Reuven Rubin revisited

On his return to Palestine in 1923, after an 11-year absence, the painter Reuven Rubin was undoubtedly struck by the vibrancy and animation of place and people, both Jews and Arabs.

rubin art 88 298 (photo credit: )
rubin art 88 298
(photo credit: )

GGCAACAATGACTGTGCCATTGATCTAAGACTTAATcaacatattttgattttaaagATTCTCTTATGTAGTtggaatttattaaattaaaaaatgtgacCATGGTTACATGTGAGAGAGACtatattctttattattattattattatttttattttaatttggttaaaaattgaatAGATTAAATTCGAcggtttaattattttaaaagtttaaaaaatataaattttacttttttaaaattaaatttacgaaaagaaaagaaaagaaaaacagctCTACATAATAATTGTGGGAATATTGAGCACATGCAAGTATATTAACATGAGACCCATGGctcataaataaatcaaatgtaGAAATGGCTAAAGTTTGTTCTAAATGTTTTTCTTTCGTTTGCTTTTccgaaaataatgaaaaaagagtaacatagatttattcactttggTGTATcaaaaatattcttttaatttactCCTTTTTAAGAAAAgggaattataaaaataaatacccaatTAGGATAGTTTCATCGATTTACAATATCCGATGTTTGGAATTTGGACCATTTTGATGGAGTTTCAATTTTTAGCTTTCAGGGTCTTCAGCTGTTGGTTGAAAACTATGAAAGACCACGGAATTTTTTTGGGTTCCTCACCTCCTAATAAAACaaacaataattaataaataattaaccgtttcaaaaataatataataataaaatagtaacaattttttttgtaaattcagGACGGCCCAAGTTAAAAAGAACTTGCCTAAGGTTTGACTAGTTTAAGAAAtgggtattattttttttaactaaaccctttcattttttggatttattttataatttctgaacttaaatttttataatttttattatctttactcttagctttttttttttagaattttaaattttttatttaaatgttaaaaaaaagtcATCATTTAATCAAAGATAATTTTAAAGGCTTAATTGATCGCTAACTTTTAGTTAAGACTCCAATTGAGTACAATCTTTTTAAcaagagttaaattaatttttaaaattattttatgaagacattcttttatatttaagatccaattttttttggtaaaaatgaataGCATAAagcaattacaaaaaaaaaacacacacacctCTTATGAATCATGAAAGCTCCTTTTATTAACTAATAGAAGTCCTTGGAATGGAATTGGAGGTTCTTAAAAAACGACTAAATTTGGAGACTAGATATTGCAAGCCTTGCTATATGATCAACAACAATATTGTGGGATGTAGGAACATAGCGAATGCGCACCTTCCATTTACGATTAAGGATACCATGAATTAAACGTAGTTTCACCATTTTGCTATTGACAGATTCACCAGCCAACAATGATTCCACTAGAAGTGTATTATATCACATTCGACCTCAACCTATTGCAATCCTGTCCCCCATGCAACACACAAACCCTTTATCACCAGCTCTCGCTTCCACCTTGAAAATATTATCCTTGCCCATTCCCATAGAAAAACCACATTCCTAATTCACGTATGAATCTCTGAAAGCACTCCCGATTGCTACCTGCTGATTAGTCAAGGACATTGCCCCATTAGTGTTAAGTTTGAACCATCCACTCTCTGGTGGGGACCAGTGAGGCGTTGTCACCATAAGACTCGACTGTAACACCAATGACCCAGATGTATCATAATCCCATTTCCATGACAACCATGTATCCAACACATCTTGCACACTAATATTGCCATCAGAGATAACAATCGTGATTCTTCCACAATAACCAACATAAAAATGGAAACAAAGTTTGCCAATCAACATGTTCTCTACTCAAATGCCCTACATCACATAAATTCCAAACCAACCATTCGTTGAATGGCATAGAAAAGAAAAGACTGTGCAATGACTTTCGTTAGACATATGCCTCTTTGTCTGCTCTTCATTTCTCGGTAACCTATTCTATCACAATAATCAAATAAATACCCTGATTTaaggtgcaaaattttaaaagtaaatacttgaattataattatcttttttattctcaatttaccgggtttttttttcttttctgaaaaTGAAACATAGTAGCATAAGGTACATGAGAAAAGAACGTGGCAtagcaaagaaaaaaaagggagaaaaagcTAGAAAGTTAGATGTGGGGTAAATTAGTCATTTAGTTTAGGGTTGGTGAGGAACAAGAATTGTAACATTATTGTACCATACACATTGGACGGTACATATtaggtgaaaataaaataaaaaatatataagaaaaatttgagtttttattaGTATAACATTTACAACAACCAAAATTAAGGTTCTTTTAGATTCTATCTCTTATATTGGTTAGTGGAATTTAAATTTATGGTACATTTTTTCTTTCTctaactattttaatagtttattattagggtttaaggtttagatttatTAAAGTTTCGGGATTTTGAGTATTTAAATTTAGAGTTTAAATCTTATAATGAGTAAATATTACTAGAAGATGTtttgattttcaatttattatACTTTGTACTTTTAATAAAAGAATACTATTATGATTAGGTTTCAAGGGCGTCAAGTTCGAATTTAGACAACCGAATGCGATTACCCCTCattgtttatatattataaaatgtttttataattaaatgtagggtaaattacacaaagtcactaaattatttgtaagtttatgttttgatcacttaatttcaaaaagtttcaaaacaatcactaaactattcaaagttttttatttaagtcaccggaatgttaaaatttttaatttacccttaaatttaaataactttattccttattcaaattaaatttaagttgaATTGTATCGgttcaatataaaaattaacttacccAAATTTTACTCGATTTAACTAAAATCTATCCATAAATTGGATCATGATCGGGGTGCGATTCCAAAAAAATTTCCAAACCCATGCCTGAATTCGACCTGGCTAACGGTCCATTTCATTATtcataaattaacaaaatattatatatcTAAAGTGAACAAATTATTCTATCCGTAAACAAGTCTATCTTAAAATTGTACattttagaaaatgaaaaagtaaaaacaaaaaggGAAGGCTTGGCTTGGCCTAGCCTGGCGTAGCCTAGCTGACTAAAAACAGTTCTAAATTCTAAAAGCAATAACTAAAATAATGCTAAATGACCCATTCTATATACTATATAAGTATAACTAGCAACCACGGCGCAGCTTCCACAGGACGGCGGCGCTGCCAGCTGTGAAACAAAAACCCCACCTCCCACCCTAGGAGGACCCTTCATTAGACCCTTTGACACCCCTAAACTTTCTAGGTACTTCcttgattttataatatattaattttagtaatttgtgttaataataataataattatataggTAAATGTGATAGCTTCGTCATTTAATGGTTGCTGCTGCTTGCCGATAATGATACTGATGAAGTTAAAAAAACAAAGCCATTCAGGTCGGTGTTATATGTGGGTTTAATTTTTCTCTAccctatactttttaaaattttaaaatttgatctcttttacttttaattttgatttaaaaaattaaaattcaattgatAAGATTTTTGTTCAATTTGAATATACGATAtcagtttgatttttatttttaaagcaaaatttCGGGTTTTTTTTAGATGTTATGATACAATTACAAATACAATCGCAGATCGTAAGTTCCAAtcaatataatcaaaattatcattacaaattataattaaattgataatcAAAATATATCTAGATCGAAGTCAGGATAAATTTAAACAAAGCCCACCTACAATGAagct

On his return to Palestine in 1923, after an 11-year absence, the painter Reuven Rubin (1893-1974) was undoubtedly struck by the vibrancy and animation of place and people, both Jews and Arabs, as he settled into his Tel Aviv studio to create a unique body of work and quickly become the doyen of early Eretz Yisrael art. As my colleague Meir Ronnen commented on these pages in his article covering the Israel Museum's Rubin exhibition entitled "Prophets and Visionaries," "in less than five years the Rubin of Tel Aviv and Jaffa turned out a body of work that was suddenly mature, well composed, unified in palette and a complete break with his dark Expressionist/Symbolist past... His paintings reflected love of life, love of his environment, hope and pleasure." The Rubin Ronnen succinctly describes is fully exposed at the Tel Aviv Museum of Art in "Dreamland," a splendid exhibition of more than 120 paintings, covering the artist's encounter with the land of Israel from 1923 to 1930. However, in order not to create any doubts about his academic proficiency, Rubin's penetrating, skillfully rendered Self-Portrait painted in Paris in 1915, launches the show. But 1923 was the turning point in Rubin's life. A score of works from this period continue to sparkle with a European sensibility, especially in an early Self-Portrait and a large triptych entitled First Fruit. In the former Rubin summons up cubistic mannerisms in which the composition takes on a deconstructed appearance of upended tables, decorative patterns and shuffled diagonal planes that crush the artist's body into a vice-like frame. The sapling he gently holds to his chest and the lone flowers that occupy the picture's foreground signify the seeds of growth and renewal. The exceedingly structured composition of First Fruit is built around a half-dozen monumental figures rendered in a compressed sculptural manner supported by a range of symbolic agrarian elements. Although decidedly planted in the barren tan hills of a romanticized landscape, this seminal painting illuminates his penchant for narrative art salted with spiritual underpinnings. Basically, however, Rubin and other European painters who arrived here in the first decades of the 20th century marginalized the modernist traditions already entrenched in Italy, France and Germany and resorted to avant-garde influences on a very limited basis. The colorful oriental environment, climate and exotic surroundings presented a sufficient number of stimulating armatures upon which to structure their descriptive genre, landscapes and portraits. Critics searching for the roots of Rubin's distinctive na ve style have introduced several ideas, including late Byzantine wall decorations from monasteries in Moldavia where Rubin lived as a child, the eccentric canvases of the primitive painter Henri Rousseau and the monumentality of Near Eastern art. And, referring to a difficult concept to comprehend, that Zionism viewed immigration to Eretz Yisrael as a form of rebirth and subsequently, the artist, free from convention, restrictions and a historical perspective, viewed the world curiously and simplistically. Whatever Rubin's influences might have been, images like Girl with a Potted Plant, Tel Aviv and the iconic Self-Portrait with a Flower had established a manner of painting so that by the time 1924 arrived, his canvases showed a mellowness and ease of drawing that stayed with him for nearly a decade, works that incorporated a recurring palette of pale yellows and sepias, pink, translucent green and wheat-colored tints played against a dark turquoise sea and blue sky. New immigrant tents, unpaved roads and spartan views of neighborhoods sprouting up along the sand dunes of Tel Aviv gave way to small bungalows, electric lines and the pronounced silhouette of a water tower in Balfour Street and Water Tower on Rothschild Boulevard, both from 1924. These paintings not only tell a story of the Yishuv's dynamism, but also of the specific changes taking place in Rubin's own backyard and how he related to them. Special attention should be paid to Rubin's portraits of important writers and artists of the time, as well as the unheralded yet significant laborers and Arab families and fisherman who, together with the burgeoning Jewish population, made up the multi-dimensional fabric of Little Tel Aviv. Generally integrated within a landscape, a portrait confirmed the model's identity and a sense of belonging to the land. A marvelous portrayal of the poet Uri Zvi Grinberg, who arrived in Palestine in 1920 and was a devoted supporter of the pioneering spirit, shows the fiery, redheaded bard composed on a background of sea and shore and surrounded by an arrow-like plant with a fully seeded pomegranate set in the foreground. Cropped closely top and bottom, the carefully painted figure is anchored to the frame and to his surroundings. Tight-lipped and freckled with piercing green eyes that harmonize with the paleness of the sand dunes, Rubin, in order to maintain strict compositional control, divides the picture in two by drawing a continuous line from the sitter's forehead through his nose, chin, neck, tie and shirt to the base of the frame. Carmela Rubin, curator of the exhibition and editor of the formidable catalog, has labeled this exceptional painting a visual manifesto. Other significant portraits include the sculptor Avraham Melinov, the painter Sionah Tagger and the author and Zionist theorist Ahad Ha'am. Suntanned and determined, Melnikov's powerful shoulders, arched across the entire width of the picture plane, reverberate in both the hilltop curves and domed roofs of an Arab village spaced across the entire background. By contrast, Rubin's tight rendering of a frail and pensive Ahad Ha'am, who passed away in 1927 one year after the portrait was painted, show him to be the archetypal European gentleman, nattily dressed in an incongruous gray suit and tie, sitting motionless without the slightest indication of a physical gesture. Additional old-world trappings include a Thonet-like bentwood chair and imaginative foliage that physically and ideologically separate Ahad Ha'am from the barren mountains beyond. Seated in a bleak interior on a round backed chair, a slouching Tagger, wearing a simple white frock with embroidered neckline and sleeves, projects feelings of apprehension and insecurity. Except for a low stool, the only other element in this particularly warm composition is a plant whose tension-filled stem curls its way up around the sitter's back, conforming to the contour of her shoulders, neck and head. Unlike many of his unemotional portraits, here Rubin has been able to infuse Tagger with a psychological presence; even the position of her left arm, tugging at her neckline, is a gesture accompanying feelings of anxiety or questioning. Land, physically and conceptually, was a dominant factor in Zionist ideology. When translated into artistic terms, painting landscapes became synonymous with returning to one's historic roots and, therefore, prime subject matter for immigrant painters like Rubin. The exhibition is filled with landscapes and vignettes of Tel Aviv, Jerusalem and Galilee that display his confrontation with eastern Mediterranean culture, its landscape and relentless sunshine; fundamentals that dictated a rethinking of established norms and presented a need to investigate luminosity while formulating an alternate palette that would satisfy the artist's vision of his subject matter. By the time 1929 rolled around, Rubin's works, especially views of Jerusalem and the Judean Hills, began to lose their free-flowing compositional flavor and glowing transparencies. Even his application of pigment onto canvas became ponderous and inflexible as images were tickled, not freely brushed, into realization. To understand the change, compare the placid feathery design and flowing robes in Arab Woman with a Mortar from 1924 with the fastidious, alternating front and side view description of The Goldfish Vendor, 1928, a work influenced by ancient Egyptian reliefs. Rubin's liberated compositions in Sheikh Munis, Sheep Shearer and Arab Family, all from 1923, were totally reversed by the time he painted the purposeful, heavy-handed Customs House in Jaffa in 1927. Even Les Fianc s, Rubin's celebrated double portrait of his wife-to-be Esther and himself seated on their Tel Aviv balcony overlooking the sea with Jaffa in the distance, is a rigid and pedantic portrayal of two people supposedly in love. The five years between 1923 and 1928 were, for no better expression, Rubin's golden age. In time, he will be measured not by the whimsical olive groves and capricious biblical episodes that have recently become sought=after collector's items, but by the wonderful depictions of the sea, villages and cities rising on the dunes and of the vendors, farmers, rabbis, writers and artists who inhabited them. His singular, unfettered, visual language is, as Dr. Motti Omer wrote, a faithful expression of Tel Aviv as it appeared to those who conceived of it, and who desired to create a new environment liberated from the weight of the past. The innocence of those who built and shaped the city and questions of identity and belonging continue to be addressed as part of the inevitable discourse about our very existence in this place. (Tel Aviv Museum of Art, King Saul Blvd.). Till end of February.